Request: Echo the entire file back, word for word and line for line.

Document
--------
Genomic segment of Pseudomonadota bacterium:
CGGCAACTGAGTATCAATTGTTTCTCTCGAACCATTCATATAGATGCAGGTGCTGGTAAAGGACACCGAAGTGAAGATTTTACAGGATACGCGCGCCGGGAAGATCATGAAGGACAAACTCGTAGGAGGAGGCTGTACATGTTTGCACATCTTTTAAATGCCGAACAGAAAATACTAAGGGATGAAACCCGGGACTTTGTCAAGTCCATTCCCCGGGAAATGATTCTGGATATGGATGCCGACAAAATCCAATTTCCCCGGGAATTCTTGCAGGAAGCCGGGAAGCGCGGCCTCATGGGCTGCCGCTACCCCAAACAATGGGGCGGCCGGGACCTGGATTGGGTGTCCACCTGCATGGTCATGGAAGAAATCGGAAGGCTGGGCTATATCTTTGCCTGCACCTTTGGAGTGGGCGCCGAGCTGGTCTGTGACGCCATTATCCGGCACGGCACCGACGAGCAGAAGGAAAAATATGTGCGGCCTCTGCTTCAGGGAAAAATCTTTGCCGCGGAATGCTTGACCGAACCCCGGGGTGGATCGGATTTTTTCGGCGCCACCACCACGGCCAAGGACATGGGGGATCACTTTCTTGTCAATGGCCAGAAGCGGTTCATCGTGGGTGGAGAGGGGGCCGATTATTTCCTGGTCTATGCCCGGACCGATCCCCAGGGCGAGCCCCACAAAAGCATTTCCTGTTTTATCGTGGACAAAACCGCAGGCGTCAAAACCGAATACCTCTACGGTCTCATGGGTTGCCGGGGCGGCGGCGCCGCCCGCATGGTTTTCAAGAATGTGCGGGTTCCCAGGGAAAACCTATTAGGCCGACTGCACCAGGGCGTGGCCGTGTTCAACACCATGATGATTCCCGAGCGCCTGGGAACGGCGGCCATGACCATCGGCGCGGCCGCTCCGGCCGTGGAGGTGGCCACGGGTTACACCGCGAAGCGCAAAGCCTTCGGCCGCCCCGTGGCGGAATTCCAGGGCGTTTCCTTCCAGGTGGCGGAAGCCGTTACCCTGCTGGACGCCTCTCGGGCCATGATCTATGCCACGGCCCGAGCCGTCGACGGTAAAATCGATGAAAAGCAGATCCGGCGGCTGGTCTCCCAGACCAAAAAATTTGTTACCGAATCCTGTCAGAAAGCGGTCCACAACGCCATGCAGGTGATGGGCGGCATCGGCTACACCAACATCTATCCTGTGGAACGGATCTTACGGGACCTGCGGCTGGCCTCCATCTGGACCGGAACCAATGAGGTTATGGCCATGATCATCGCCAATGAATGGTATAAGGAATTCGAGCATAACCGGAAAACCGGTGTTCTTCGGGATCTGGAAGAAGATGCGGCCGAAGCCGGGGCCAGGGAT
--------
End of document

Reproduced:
Genomic segment of Pseudomonadota bacterium:
CGGCAACTGAGTATCAATTGTTTCTCTCGAACCATTCATATAGATGCAGGTGCTGGTAAAGGACACCGAAGTGAAGATTTTACAGGATACGCGCGCCGGGAAGATCATGAAGGACAAACTCGTAGGAGGAGGCTGTACATGTTTGCACATCTTTTAAATGCCGAACAGAAAATACTAAGGGATGAAACCCGGGACTTTGTCAAGTCCATTCCCCGGGAAATGATTCTGGATATGGATGCCGACAAAATCCAATTTCCCCGGGAATTCTTGCAGGAAGCCGGGAAGCGCGGCCTCATGGGCTGCCGCTACCCCAAACAATGGGGCGGCCGGGACCTGGATTGGGTGTCCACCTGCATGGTCATGGAAGAAATCGGAAGGCTGGGCTATATCTTTGCCTGCACCTTTGGAGTGGGCGCCGAGCTGGTCTGTGACGCCATTATCCGGCACGGCACCGACGAGCAGAAGGAAAAATATGTGCGGCCTCTGCTTCAGGGAAAAATCTTTGCCGCGGAATGCTTGACCGAACCCCGGGGTGGATCGGATTTTTTCGGCGCCACCACCACGGCCAAGGACATGGGGGATCACTTTCTTGTCAATGGCCAGAAGCGGTTCATCGTGGGTGGAGAGGGGGCCGATTATTTCCTGGTCTATGCCCGGACCGATCCCCAGGGCGAGCCCCACAAAAGCATTTCCTGTTTTATCGTGGACAAAACCGCAGGCGTCAAAACCGAATACCTCTACGGTCTCATGGGTTGCCGGGGCGGCGGCGCCGCCCGCATGGTTTTCAAGAATGTGCGGGTTCCCAGGGAAAACCTATTAGGCCGACTGCACCAGGGCGTGGCCGTGTTCAACACCATGATGATTCCCGAGCGCCTGGGAACGGCGGCCATGACCATCGGCGCGGCCGCTCCGGCCGTGGAGGTGGCCACGGGTTACACCGCGAAGCGCAAAGCCTTCGGCCGCCCCGTGGCGGAATTCCAGGGCGTTTCCTTCCAGGTGGCGGAAGCCGTTACCCTGCTGGACGCCTCTCGGGCCATGATCTATGCCACGGCCCGAGCCGTCGACGGTAAAATCGATGAAAAGCAGATCCGGCGGCTGGTCTCCCAGACCAAAAAATTTGTTACCGAATCCTGTCAGAAAGCGGTCCACAACGCCATGCAGGTGATGGGCGGCATCGGCTACACCAACATCTATCCTGTGGAACGGATCTTACGGGACCTGCGGCTGGCCTCCATCTGGACCGGAACCAATGAGGTTATGGCCATGATCATCGCCAATGAATGGTATAAGGAATTCGAGCATAACCGGAAAACCGGTGTTCTTCGGGATCTGGAAGAAGATGCGGCCGAAGCCGGGGCCAGGGAT